Article in English | MEDLINE | ID: covidwho-1814218

ABSTRACT

BACKGROUND: Asymptomatic transmission was found to be the Achilles' heel of the symptom-based screening strategy, necessitating the implementation of mass testing to efficiently contain the transmission of COVID-19 pandemic. However, the global shortage of molecular reagents and the low throughput of available realtime PCR facilities were major limiting factors. METHODS: A novel semi-nested and heptaplex (7-plex) RT-PCR assay with melting analysis for detection of SARS-CoV-2 RNA has been established for either individual testing or 96-sample pooled testing. The complex melting spectrum collected from the heptaplex RT-PCR amplicons was interpreted with the support of an artificial intelligence algorithm for the detection of SARS-CoV-2 RNA. The analytical and clinical performance of the semi-nested RT-PCR assay was evaluated using RNAs synthesized in-vitro and those isolated from nasopharyngeal samples. RESULTS: The LOD of the assay for individual testing was estimated to be 7.2 copies/reaction. Clinical performance evaluation indicated a sensitivity of 100% (95% CI: 97.83-100) and a specificity of 99.87% (95% CI: 99.55-99.98). More importantly, the assay supports a breakthrough sample pooling method, which makes possible parallel screening of up to 96 samples in one real-time PCR well without loss of sensitivity. As a result, up to 8,820 individual pre-amplified samples could be screened for SARS-CoV-2 within each 96-well plate of realtime PCR using the pooled testing procedure. CONCLUSION: The novel semi-nested RT-PCR assay provides a solution for highly multiplex (7-plex) detection of SARS-CoV-2 and enables 96-sample pooled detection for increase of testing capacity. .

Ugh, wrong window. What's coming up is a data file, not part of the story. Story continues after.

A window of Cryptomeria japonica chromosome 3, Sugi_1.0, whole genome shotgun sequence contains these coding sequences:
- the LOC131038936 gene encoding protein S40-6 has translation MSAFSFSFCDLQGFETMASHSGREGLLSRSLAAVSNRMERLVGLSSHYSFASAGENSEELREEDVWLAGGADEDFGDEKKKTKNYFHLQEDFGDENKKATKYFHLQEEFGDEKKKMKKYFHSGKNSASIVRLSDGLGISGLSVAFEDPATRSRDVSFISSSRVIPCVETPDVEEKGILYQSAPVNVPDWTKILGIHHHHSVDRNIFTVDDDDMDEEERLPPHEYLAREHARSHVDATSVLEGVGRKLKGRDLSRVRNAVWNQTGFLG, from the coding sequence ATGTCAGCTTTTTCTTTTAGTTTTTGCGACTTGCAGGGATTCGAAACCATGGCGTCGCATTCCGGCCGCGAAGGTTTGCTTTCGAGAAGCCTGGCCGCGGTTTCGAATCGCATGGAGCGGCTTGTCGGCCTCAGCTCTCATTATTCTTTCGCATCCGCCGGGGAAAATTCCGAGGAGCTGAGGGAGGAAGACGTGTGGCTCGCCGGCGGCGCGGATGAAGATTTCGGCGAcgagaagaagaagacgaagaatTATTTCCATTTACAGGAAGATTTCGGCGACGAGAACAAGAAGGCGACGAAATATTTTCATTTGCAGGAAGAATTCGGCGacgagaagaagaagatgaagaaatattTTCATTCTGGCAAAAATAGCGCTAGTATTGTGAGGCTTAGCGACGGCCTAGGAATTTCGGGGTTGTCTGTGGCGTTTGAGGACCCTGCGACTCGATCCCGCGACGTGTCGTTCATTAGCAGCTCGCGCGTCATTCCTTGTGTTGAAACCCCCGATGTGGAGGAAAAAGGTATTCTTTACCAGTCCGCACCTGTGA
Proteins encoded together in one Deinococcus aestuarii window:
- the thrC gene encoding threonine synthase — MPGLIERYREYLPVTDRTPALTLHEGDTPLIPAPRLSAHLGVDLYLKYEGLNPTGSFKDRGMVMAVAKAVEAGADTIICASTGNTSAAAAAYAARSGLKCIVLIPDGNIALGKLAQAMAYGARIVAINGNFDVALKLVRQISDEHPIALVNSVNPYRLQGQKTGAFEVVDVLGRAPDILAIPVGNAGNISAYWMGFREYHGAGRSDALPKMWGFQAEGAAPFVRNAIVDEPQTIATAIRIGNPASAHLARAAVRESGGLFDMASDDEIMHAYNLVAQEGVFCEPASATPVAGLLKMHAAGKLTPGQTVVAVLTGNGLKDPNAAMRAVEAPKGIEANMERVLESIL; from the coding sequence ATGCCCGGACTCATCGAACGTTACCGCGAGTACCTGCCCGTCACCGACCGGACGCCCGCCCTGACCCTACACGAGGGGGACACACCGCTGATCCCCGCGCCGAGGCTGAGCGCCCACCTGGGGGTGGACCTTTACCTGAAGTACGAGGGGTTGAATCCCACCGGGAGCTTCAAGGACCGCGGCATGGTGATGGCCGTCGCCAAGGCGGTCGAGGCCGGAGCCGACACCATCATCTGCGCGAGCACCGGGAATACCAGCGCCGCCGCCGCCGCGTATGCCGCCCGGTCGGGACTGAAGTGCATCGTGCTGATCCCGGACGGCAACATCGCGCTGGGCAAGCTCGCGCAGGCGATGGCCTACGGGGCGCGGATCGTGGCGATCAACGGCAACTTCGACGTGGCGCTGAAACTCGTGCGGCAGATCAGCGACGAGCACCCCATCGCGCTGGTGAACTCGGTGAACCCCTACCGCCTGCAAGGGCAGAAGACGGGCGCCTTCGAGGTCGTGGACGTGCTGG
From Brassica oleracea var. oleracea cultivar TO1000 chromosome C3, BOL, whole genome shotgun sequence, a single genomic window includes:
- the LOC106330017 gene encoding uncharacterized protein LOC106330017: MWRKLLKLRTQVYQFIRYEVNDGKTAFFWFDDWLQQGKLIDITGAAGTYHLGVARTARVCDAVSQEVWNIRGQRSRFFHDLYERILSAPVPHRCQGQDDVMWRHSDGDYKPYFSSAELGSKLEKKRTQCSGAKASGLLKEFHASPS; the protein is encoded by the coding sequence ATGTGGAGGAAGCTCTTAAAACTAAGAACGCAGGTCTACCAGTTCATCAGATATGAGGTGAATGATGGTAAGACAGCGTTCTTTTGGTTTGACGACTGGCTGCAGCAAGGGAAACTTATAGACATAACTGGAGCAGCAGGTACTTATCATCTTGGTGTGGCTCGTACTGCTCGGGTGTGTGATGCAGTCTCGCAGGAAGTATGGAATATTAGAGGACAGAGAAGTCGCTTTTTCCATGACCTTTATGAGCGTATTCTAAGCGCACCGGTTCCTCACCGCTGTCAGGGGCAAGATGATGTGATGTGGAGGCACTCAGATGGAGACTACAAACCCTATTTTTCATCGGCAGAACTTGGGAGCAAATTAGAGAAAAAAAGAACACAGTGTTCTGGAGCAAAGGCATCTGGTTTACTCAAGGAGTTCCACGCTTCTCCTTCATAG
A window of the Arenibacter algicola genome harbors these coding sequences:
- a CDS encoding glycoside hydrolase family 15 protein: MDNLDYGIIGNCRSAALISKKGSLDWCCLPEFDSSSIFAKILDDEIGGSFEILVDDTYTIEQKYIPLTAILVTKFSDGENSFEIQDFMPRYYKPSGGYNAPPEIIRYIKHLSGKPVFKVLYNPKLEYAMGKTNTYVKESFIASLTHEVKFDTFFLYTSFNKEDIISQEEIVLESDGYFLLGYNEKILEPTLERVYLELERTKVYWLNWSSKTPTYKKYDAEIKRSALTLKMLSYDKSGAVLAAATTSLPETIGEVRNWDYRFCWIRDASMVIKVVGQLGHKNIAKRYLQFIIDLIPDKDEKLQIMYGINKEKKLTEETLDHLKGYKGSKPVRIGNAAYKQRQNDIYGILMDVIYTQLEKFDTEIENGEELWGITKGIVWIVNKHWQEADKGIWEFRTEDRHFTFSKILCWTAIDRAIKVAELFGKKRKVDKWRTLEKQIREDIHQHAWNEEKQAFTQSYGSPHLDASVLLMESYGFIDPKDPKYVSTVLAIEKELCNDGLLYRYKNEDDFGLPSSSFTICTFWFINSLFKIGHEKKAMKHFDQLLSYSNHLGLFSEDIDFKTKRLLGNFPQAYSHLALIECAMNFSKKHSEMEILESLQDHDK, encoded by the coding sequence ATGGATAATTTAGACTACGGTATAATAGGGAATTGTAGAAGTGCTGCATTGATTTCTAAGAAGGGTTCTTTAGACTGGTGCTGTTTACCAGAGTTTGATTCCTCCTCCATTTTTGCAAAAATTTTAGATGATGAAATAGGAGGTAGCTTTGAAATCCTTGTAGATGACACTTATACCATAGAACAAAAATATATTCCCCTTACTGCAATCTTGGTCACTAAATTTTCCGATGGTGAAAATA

Subject(s)
COVID-19 , SARS-CoV-2 , Artificial Intelligence , COVID-19/diagnosis , Humans , Pandemics , RNA, Viral/genetics , Reverse Transcriptase Polymerase Chain Reaction , SARS-CoV-2/genetics , Sensitivity and Specificity
5.
Front Public Health ; 10: 801984, 2022.
Article in English | MEDLINE | ID: covidwho-1776001

ABSTRACT

Human papilloma virus (HPV) vaccine for adolescents was recommended as an effective prevention strategy of HPV-related cancers. In Vietnam, HPV vaccination has not been introduced to male adolescent. This study was conducted to examine the acceptance of having boys vaccinated against HPV and its underlying reasoning, and to identify their parent's willingness to pay (WTP) for HPV vaccination in central Vietnam. 785 parents of boys were directly interviewed based on a structured questionnaire. Parent's acceptability of HPV vaccine for their sons was identified by one question with response on 3-point scale (agree, don't know, and disagree). Multivariate logistic regression model was used to determine contributing factors to participant's acceptance. Bidding game method was applied to elicit WTP values for HPV vaccination with initial bid of 161.2 USD. The results showed that 49.2% of parents agreed to have their sons vaccinated against HPV. Factors that influenced parent's acceptance including son's age older than 12 years (OR = 1.5; 95% CI: 1.08-1.98); being eldest son (OR = 1.6; 95% CI: 1.13-2.19), being mother (OR = 1.4; 95% CI: 1.01-1.91), parents with high educational level (OR = 1.7; 95% CI: 1.11-2.47) and their knowledge of HPV and HPV vaccine (OR = 1.8; 95% CI: 1.23-2.65). Average WTP value for full doses of HPV vaccine was 137.5 USD, ranging between 9 USD and 188.3 USD. Parents' knowledge of HPV and HPV vaccine was the only factor affecting WTP value (Rho: 0.11; p-value: 0.030). The findings suggest a strategy be introduced for HPV vaccination to male adolescents in Vietnam.